A Scarf A Day: Peninsula Woman Makes Doing Good For Homeless Her Daily Mission

Even on the most beautiful of Bay Area days, life on the streets can be a cold experience.

Warmth, of any kind, is something to be treasured.

It is a good thing, then, that warmth is 88-year-old Jeannie Waltz's specialty.

Vianey Arana/NBC Bay Area

For the past two years, Waltz, a resident of Bridgepoint at Los Altos, has been knitting scarves that she donates to Cityteam Ministries so they can give them to homeless people.

Debbie Raphael Kaplan

"I feel like if someone's cold, even if they don't like the color, they will wear the scarf," Waltz said.

What is truly remarkable, though, isn't just that Waltz knits the scarves, it is the relentless consistency she has shown in doing so.

Waltz knits one scarf every single day. "Sometimes one and a half," Waltz added.

So far in 2018 Waltz has knitted well over 200 scarves in addition to the 230 scarves she knitted in 2017.

Waltz regularly sits in a chair in her studio apartment in the senior living community and knits for 8 hours a day. "Sometimes they have bingo and I play and I lose an hour of knitting then I have to try and make up for that," Waltz said.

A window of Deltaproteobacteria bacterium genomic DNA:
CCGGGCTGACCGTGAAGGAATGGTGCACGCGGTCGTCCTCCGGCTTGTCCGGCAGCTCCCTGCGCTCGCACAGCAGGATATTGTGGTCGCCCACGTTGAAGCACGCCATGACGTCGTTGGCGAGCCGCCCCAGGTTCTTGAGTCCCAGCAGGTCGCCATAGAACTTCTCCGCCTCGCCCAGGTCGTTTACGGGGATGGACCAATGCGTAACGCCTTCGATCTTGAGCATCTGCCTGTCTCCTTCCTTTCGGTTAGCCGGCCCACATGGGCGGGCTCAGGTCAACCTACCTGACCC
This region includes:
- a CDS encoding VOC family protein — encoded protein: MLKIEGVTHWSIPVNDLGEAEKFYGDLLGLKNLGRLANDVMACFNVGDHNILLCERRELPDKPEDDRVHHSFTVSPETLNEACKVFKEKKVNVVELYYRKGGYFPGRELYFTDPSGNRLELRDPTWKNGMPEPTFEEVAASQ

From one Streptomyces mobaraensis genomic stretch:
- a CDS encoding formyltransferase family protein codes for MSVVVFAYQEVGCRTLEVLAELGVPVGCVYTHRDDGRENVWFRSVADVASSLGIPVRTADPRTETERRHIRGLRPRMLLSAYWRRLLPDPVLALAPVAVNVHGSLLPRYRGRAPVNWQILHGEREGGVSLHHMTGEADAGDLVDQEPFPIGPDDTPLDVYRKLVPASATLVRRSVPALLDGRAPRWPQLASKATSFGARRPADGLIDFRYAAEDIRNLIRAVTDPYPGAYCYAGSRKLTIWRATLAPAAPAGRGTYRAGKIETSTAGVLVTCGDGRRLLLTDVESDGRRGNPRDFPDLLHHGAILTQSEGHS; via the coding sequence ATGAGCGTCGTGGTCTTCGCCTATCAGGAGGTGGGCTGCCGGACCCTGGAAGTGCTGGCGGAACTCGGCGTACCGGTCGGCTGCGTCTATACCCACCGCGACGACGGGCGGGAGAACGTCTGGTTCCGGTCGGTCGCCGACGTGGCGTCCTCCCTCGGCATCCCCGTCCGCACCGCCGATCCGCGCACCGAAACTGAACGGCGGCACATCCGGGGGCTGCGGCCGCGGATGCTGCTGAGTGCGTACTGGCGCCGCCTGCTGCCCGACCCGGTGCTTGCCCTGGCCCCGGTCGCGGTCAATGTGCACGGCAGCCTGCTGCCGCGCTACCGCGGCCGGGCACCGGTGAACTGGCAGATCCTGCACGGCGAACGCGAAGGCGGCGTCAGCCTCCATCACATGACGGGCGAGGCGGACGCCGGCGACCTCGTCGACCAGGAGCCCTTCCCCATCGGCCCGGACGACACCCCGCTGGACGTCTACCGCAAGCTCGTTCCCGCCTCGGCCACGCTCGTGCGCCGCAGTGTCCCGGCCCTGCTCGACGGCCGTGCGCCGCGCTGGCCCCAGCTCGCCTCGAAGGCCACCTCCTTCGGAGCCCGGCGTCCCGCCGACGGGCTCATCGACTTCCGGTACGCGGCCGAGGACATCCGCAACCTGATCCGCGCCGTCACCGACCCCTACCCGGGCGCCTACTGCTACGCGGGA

Waltz credits her copious charitable output to two factors. First, there was her upbringing in rural Pennsylvania. Even though her family was poor, Waltz said they never hesitated to share what they did have with those less fortunate.

Second, she's got the time.

John Mehrtens

"When I came here and I didn't have a house to keep and all of that, I had nothing but time to knit and so that's where that started," Waltz said.

Waltz says she doesn't have the means, or the physical ability, to do some of the level of charitable work she has done in the past. She is however, a firm believer in doing whatever one can to help others. So, as long as she has time on her hands, there will be knitting needles in them.

"I've gone and fed the people. I've cooked food for people. I've helped just as much as I could all my life and I am limited here to what I can do and yet there's still something I can do."

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